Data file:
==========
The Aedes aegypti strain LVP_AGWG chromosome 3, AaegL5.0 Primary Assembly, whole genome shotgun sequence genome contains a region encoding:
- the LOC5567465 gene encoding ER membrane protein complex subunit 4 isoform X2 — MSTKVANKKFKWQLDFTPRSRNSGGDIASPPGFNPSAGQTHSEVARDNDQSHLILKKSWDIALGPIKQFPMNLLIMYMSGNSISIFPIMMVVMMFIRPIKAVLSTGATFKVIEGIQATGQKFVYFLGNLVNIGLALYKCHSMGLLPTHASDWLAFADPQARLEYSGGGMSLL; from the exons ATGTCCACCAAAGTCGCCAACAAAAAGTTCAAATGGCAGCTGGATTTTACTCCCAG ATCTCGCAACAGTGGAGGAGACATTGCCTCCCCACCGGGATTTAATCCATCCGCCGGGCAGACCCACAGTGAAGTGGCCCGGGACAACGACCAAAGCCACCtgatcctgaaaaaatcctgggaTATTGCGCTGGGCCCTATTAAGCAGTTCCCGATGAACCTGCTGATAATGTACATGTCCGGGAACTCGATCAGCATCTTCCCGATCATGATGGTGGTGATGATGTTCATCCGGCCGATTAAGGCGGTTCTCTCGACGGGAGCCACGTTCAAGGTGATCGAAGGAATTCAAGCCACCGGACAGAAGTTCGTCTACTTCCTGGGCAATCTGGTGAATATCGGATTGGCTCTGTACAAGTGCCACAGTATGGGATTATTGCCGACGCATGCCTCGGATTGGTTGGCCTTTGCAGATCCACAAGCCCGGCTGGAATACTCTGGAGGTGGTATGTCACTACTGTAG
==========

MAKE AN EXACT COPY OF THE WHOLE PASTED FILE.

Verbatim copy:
The Aedes aegypti strain LVP_AGWG chromosome 3, AaegL5.0 Primary Assembly, whole genome shotgun sequence genome contains a region encoding:
- the LOC5567465 gene encoding ER membrane protein complex subunit 4 isoform X2 — MSTKVANKKFKWQLDFTPRSRNSGGDIASPPGFNPSAGQTHSEVARDNDQSHLILKKSWDIALGPIKQFPMNLLIMYMSGNSISIFPIMMVVMMFIRPIKAVLSTGATFKVIEGIQATGQKFVYFLGNLVNIGLALYKCHSMGLLPTHASDWLAFADPQARLEYSGGGMSLL; from the exons ATGTCCACCAAAGTCGCCAACAAAAAGTTCAAATGGCAGCTGGATTTTACTCCCAG ATCTCGCAACAGTGGAGGAGACATTGCCTCCCCACCGGGATTTAATCCATCCGCCGGGCAGACCCACAGTGAAGTGGCCCGGGACAACGACCAAAGCCACCtgatcctgaaaaaatcctgggaTATTGCGCTGGGCCCTATTAAGCAGTTCCCGATGAACCTGCTGATAATGTACATGTCCGGGAACTCGATCAGCATCTTCCCGATCATGATGGTGGTGATGATGTTCATCCGGCCGATTAAGGCGGTTCTCTCGACGGGAGCCACGTTCAAGGTGATCGAAGGAATTCAAGCCACCGGACAGAAGTTCGTCTACTTCCTGGGCAATCTGGTGAATATCGGATTGGCTCTGTACAAGTGCCACAGTATGGGATTATTGCCGACGCATGCCTCGGATTGGTTGGCCTTTGCAGATCCACAAGCCCGGCTGGAATACTCTGGAGGTGGTATGTCACTACTGTAG